Gregory Rivkin

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Primary Instrument: Trumpet

Born: August 31, 1976    

Jazz artist and trumpeter Gregory Rivkin is definitely on his way to becoming one of the most tasteful, creative and distinctive instrumental improvisers.

Russian-born Israeli, Gregory Rivkin was introduced to jazz when a family member “hipped” him to recordings by Louis Armstrong, Ella Fitzgerald, Miles Davis, and John Birks “Dizzy” Gillespie.

Today, stepping into the phase of artistic maturity, Rivkin’s playing reflects not only academic knowledge of musical traditions but also broader influences from modern jazz. He maintains a fresh open-minded approach towards the creative process of performance and improvisation....
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...Gregory Rivkin has that “Blue Note” sound of 60-ies, which is pretty unusual to our days... -Hal Galper, Pianist and Educator

...Lyrical , nicely -flowing and hard swinging lines in true-bop fashion, very reminiscent of Freddy Hubbard, Lee Morgan and Woody Shaw. -International Trumpet Guild Journal

...Gregory Rivkin sounds like the trumpeter, who use to work in my band-Clifford Brown… -Lou Donaldson, Saxophonist, Jazz Legend ...Gregory Rivkin is an outstandingly talented musician…a virtuoso trumpet player… -Vera Stern, President America-Israel Cultural Foundation

...Mr. Rivkin is a musical genius and has an exceptional knowledge of both classical and jazz traditions ...An extraordinary trumpet-player… -Paul Mercer Ellington, Leader and Conductor Duke Ellington Orchestra

...Unusually warm timbre and graceful performance of most challenging passages.

...The “talking” sound of Gregory Rivkin's trumpet carries away the spirits of each audience member up to their private innermost spheres. -Lora Berezovsky, Forum, New York

… With his persuasive sound and economical improvisatory style, trumpeter Gregory Rivkin tells a story with chords played in imaginative ways and lines that unfold surprisingly. -Zan Stewart, Newark Star Ledger

Primary Instrument:

South Orange, NJ

COLLEGE APPOINTMENTS 2005-2006 Adjunct Instructor Jazz/Music Appreciation, Instrumental Ensembles and Trumpet Essex County College, Newark, NJ/West Caldwell, NJ OTHER TEACHING EMPLOYMENT 2006-Present Faculty Member, Resident Artist O.S.P.A.C. Jazz Workshop, West Orange, NJ 2005-Present Faculty Member/Trumpet Instructor Newark School of the Arts, Newark, NJ Certification: The state of New Jersey Standard License (pending) The State of New Jersey Certificate of Eligibility(Music) The State of New Jersey Provisional Certificate

Clinic/Workshop Information:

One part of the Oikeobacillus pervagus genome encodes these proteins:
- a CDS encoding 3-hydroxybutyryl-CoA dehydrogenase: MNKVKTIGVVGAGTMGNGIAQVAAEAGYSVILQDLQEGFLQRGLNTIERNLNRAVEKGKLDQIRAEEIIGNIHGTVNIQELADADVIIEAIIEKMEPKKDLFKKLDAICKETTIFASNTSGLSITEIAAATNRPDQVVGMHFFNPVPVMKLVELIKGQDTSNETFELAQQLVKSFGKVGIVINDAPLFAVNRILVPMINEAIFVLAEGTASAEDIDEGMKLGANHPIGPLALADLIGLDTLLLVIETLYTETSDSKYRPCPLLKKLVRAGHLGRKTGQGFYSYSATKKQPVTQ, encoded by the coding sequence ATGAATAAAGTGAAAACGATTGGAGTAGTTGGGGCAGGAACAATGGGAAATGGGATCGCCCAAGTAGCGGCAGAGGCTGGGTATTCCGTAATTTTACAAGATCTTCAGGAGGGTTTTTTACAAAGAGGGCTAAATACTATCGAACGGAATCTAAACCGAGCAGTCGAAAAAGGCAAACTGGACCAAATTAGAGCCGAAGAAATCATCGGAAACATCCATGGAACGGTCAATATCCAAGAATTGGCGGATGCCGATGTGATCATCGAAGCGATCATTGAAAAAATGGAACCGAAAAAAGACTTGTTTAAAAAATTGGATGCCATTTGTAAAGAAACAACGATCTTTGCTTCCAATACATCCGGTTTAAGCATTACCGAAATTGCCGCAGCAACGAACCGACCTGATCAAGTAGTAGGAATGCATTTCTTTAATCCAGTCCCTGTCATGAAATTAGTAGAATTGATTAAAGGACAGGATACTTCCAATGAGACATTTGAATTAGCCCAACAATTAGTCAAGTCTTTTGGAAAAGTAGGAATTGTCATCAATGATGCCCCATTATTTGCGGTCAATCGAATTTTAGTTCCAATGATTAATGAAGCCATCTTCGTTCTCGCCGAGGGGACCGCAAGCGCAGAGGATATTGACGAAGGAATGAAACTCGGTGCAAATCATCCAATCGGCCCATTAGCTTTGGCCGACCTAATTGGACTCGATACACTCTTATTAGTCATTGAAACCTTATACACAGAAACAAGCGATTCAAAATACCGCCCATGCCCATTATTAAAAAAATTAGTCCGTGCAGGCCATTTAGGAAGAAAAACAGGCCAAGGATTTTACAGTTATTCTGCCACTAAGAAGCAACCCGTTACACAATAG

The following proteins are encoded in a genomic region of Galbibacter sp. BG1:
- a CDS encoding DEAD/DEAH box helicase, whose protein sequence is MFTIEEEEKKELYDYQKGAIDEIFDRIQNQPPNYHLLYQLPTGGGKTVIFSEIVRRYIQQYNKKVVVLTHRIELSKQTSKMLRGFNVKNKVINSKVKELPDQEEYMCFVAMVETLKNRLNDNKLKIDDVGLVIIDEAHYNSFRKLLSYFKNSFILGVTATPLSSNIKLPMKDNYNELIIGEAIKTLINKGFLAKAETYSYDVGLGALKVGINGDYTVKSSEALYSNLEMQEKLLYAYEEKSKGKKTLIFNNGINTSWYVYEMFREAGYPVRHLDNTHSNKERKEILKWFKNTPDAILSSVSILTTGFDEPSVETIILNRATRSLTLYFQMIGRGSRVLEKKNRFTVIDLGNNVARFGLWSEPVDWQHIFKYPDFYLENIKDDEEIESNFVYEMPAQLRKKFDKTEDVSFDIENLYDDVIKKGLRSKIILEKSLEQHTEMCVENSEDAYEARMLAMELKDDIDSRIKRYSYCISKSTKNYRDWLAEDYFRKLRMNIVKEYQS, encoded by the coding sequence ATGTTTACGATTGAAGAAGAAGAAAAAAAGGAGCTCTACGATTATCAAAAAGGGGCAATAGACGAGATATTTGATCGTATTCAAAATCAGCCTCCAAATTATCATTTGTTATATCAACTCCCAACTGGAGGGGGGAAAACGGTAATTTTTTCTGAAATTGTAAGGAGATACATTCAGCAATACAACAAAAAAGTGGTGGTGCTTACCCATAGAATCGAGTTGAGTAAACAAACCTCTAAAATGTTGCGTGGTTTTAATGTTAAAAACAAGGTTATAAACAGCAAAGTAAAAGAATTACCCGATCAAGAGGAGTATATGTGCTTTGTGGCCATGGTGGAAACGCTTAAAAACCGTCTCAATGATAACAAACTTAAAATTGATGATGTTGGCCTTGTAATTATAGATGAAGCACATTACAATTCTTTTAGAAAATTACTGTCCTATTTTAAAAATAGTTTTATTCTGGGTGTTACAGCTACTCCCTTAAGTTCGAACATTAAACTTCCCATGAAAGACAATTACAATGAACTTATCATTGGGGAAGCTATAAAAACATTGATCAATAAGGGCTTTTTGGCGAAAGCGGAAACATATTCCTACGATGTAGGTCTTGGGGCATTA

GREGORY RIVKIN MASTER CLASS OUTLINE SUBJECT: An acclamation of modern trumpeter in art of jazz and jazz improvisation. PART ONE The importance of classical academic fundamentals: training and knowledge of standard academic repertoire, written for trumpet. How a trumpeter, who decided to pursue a career of a jazz musician, can use academic training and classical standards for his/her advantages? The advantage of correct habits, acquired in early phase of training: Breathing technique Embouchure position Correct and comfortable posture in standing or sitting position Perfecting above mentioned factors when warming up All of these correct habits, acquired in early phase of musical development, are % 100 guarantees to the psychological confidence, when the instrumentalist is working on the technical output of the musical information (articulation, finger technique and coordination, embouchure flexibility). WHAT KIND OF BENEFIT A JAZZ TRUMPETER CAN GET FROM USING CLASSICAL WARM UP ROUTINES -perfected ear training -improved awareness of harmony, leading tones, intervals, chord progressions (from theoretical perspective) -re-enforcing the progress of development as an instrumentalist - The awareness of the importance of the rhythm (steady pulse). SHOWING EXAMPLES BY WARMING UP USING: Schlossberg’s Method Arban’s Method Clarke’s Method Various Etudes by Brandt, Charlier, Wurm, Smith… Concentrate on: Rhythmic, intervallic and harmonic analyzes Melodic Structures (motives, sequences) Connection with Jazz: Jazz Composition, Improvisation is outgrown of European Classical Music, Folk Genres of European and African Continents. What unique about jazz is that this art-form invites every culture and every musical heritage in. It is very important to be musically open-minded and grasp as much musical information as you can. PART TWO Brief overview of Phases of development of JAZZ: New Orleans era Swing Era Modern Jazz History of Jazz Trumpet Discussing the tradition of jazz trumpet from two directions: 1. From New Orleans Era to Now 2. Backwards: From Now to the Roots The second one is based on a possibility that young generation will have a better connection if they would be exposed to the art of contemporary jazz artists, who keep relatively contemporary dressing code and produce music with a contemporary sound quality, using modern technology. JAZZ ARTICULATION Attack, Tonguing, Slurring, Doodle-Tonguing An Approach to articulation when playing in a big-band An approach to articulation, when playing in small groups, solo, etc. IMPROVISATION -Awareness of MELODIC CONCEPT (rhythmic sequence, applying notes on the rhythmic sequence following the rule of voice leading; proper or tasteful choice of notes creates intricate melody) -NOT “PLAYING CHANGES”, but “PLAYING MELODIC STRUCTURES OVER CHORD PROGRESSIONS” -Improvisation through Composition and Composition through Improvisation (develop structured solo) -Musicality (emotions, intellect, spirit) PHASES OF DEVELOPMENT Euphoric or Honeymoon Stage (everything seems so clear and easy) Rejection Stage (culture shock, lots of unfamiliar recordings, too many artists pursuing same goal, hierarchy) Regression Stage (awareness that you need to work too hard or feeling incompetent in your “field” or not good enough about your artistry, anger and negative emotions) Integration Stage (dealing with new musical information. The goal is to understand that learning something new will not wash away all the information that you already know. Be open minded and positive) Acceptance Stage(understanding that the way to the mastery is a lifetime process; starting accepting the responsibilities, basically, making everything you can to progress and finally— getting on the track of control of the instrument and musical information; creating a style and developing as an artist) TRUMPET TALK Choosing a mouthpiece: Rim (contour, size) Cup (shapes, sise) Back-bore (shape, size) Every mouthpiece has its own pitch Choosing a Trumpet Importance of tight valve section, checking trumpet for leaks, compression, valve alignment Lead pipe variety Bell options How to match a mouthpiece to the trumpet (gap: finding personal amount of resistance needed to produce the sound of music with confidence).An acknowledgement to Claudio Roditi and Hal Oringer 2007 Copyright by Gregory Rivkin